Faith Matters

Fr Martin Henry: What's the point of the Ascension?

Fr Martin Henry explores the meaning of the Feast of the Ascension, celebrated this year on May 18

The Ascension of Christ, depicted in traditional fashion in a stained glass window in Saint Nicholas church, Aalen, Germany
Fr Martin Henry

Traditional understanding has it that at the Ascension, Christ ascended to the right hand of God the Father in heaven. And this in turn has sometimes been understood to mean that Christ is no longer on earth, but somehow has gone off to a better place.

That certainly seems to have been what some of the early disciples thought, as the description of the event at the beginning of the Acts of the Apostles clearly suggests.

After the Ascension, they kept looking up into the sky, as if trying to catch a final glimpse of Christ. But they were then told that Jesus hadn't disappeared for good, but would return "in the same way as you saw him go into heaven" (Acts 1:11).

Ever since, the Christian Church has lived from the belief not that Jesus is absent from our life, but that he is closer to our lives than we are to ourselves. The Church is the body of Christ, so Christ is with us here and now.

What the Feast of the Ascension does stress in particular, however, is that the Christ who is now present with us, is present as one who has gone beyond – and in that sense 'ascended' beyond – what in the Letter to the Ephesians (1:21) is referred to as "every rule and authority, power and dominion".

What these 'rules, authorities, powers and dominions' are, or at least include, is not too difficult to guess: they are the forces that oppress people, forces that seem to exercise great power for ill and harm over human life.

They're things like the all-encompassing economic forces that seem to hold sway in our world, often for the worse, or political ideologies that take away people's freedom, or other violent forces that diminish or destroy life altogether.

And such demonic forces can be found, as is hard to dispute, in each individual, as well as – on a larger scale – in interest groups of various kinds or even, on occasion, in entire nations when they fall under the spell of these forces.

What the Feast of the Ascension is, I think, seeking to make clear, is that Christ has defeated all these superhuman and ultimately inhuman powers, and redeemed humanity as being valuable and indestructible in God's eyes.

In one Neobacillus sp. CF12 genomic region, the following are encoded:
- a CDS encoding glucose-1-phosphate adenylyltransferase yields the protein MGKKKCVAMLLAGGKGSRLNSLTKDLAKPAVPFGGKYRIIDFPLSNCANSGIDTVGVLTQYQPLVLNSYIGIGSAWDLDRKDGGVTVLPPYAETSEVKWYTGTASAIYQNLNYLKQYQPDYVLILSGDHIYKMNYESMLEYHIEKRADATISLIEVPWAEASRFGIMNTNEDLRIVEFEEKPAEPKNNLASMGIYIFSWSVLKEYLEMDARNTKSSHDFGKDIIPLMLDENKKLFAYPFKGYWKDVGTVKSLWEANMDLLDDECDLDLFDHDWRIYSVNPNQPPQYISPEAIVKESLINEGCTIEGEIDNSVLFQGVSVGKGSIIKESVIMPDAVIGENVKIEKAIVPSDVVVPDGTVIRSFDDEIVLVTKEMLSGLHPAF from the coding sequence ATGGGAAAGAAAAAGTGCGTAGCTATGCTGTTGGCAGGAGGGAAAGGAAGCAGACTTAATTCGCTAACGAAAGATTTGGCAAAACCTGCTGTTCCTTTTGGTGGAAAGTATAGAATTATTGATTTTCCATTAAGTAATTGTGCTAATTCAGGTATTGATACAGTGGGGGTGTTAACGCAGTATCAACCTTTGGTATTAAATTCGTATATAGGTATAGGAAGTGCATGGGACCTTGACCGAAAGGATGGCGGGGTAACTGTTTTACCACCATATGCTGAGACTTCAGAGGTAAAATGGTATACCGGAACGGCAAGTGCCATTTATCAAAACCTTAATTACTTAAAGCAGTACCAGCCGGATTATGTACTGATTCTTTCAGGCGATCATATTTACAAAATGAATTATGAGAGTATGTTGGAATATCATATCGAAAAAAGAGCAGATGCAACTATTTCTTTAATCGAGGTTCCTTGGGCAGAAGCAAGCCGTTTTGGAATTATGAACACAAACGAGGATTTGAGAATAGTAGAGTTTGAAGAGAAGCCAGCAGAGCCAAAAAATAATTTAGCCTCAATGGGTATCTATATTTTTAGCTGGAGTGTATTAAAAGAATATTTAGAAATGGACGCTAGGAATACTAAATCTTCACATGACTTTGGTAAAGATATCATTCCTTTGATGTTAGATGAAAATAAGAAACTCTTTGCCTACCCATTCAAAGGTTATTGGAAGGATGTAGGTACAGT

In heaven, God isn't surrounded, in other words, by the world's self-promoting and self-serving powerful interest groups, but has chosen to be surrounded by our humanity, in the person of his Son, Jesus Christ.

What this implies, is that we can now try to live out here on earth this new reality of what our redeemed humanity means. We don't have to collaborate with the dark, self-assertive forces within ourselves or in the world at large in order to survive.

Hence, we can celebrate, liturgically and in everyday life, the fact of what we now are: the body of Christ, redeemed essentially from all that is destructive of our humanity, and already sharing in the reality of God's own life in heaven.

And in receiving Holy Communion, in saying 'Amen' as we receive the host, we are saying 'Amen' to, or we are affirming, the reality of what we truly are, namely members of the body of Christ.

It's not for nothing, either, surely, that the truth of the Ascension is connected with a movement that is literally uplifting. The triumph of Christian faith has to do with the triumph of God's victory over everything that drags life down and destroys it.

The Bible is full of language of God raising up the poor and the weak and the oppressed, whereas the language of the forces opposed to God is always directed downwards, from the Fall of Lucifer to the Fall of our first parents.

God's spirit is never heavy-handed or oppressive; it is, literally, gracious and graceful and light. It's as if, with God, the forces of oppression and depression can be overcome. And it seems no accident that when people wish to celebrate, they instinctively, say, release balloons or set off fireworks into the heavens, as if to mark symbolically the soaring victory of God's greatness and goodness and beauty over all the forces in the world that would seek to deny or to destroy it.

So, the Feast of the Ascension is not primarily concerned with the final act in the drama of Jesus' earthly life. It is, rather, the affirmation of the reality of God's faithful love for the world, and his desire for us to share ultimately in the freedom and goodness of God in heaven for ever.

Martin Henry, former lecturer in theology at St Patrick's College, Maynooth, is a priest of the diocese of Down and Connor

Faith Matters